# Chi squared Test

## Definition

### Health Economics

C

^{2}(chi-squared or 'chi-square') is a statistical test of how well sampled or modelled data 'fit' other data sets, for example, data on sickness and data on exposure to a hazard, or data predicted by a model and the actual data. The test is based on the chi-square distribution. The latter is a skewed distribution obtained from a variable c having a normal distribution so that the variable's square (c^{2}) has a chi-squared distribution. Formally, it is used to test the null hypothesis that two or more population distributions do not differ. It is the ratio of the sum of the squared differences between observed (*O*) and expected (*E*) values to the expected value:[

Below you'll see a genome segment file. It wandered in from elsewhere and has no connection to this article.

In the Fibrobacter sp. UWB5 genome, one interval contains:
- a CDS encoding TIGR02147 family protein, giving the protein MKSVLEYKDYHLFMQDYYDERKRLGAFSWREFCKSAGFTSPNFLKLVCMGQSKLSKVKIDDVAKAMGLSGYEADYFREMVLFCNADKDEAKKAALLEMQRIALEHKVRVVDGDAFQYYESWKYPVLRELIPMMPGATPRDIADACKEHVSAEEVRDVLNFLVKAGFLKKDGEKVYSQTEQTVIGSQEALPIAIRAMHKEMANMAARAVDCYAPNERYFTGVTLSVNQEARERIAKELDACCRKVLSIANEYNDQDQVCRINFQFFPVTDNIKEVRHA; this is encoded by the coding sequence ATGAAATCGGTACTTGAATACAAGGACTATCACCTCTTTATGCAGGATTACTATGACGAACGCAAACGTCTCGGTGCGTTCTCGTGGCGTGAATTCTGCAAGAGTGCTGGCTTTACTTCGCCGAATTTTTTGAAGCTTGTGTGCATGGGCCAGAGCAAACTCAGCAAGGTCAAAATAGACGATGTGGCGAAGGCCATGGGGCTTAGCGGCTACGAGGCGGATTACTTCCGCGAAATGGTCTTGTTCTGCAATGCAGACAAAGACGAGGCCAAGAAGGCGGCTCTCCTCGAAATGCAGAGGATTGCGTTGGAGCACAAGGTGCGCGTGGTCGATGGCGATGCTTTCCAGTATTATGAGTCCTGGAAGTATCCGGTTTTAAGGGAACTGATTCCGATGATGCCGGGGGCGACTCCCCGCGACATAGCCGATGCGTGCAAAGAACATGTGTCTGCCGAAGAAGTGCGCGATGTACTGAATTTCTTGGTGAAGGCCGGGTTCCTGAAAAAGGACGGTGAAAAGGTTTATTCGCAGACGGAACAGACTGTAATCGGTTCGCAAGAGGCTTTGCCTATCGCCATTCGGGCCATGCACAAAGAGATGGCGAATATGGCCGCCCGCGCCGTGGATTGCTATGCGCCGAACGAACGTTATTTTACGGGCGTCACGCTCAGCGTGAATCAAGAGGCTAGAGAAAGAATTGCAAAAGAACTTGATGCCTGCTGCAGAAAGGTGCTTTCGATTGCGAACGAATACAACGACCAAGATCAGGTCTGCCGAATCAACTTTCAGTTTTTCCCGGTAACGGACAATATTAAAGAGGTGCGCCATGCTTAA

*O*_{i}-*E*_{i}]^{2}c

^{2}= S*E*_{i}There are two well-known versions, the Pearson c

^{2}test and the Mantel-Haenszel test.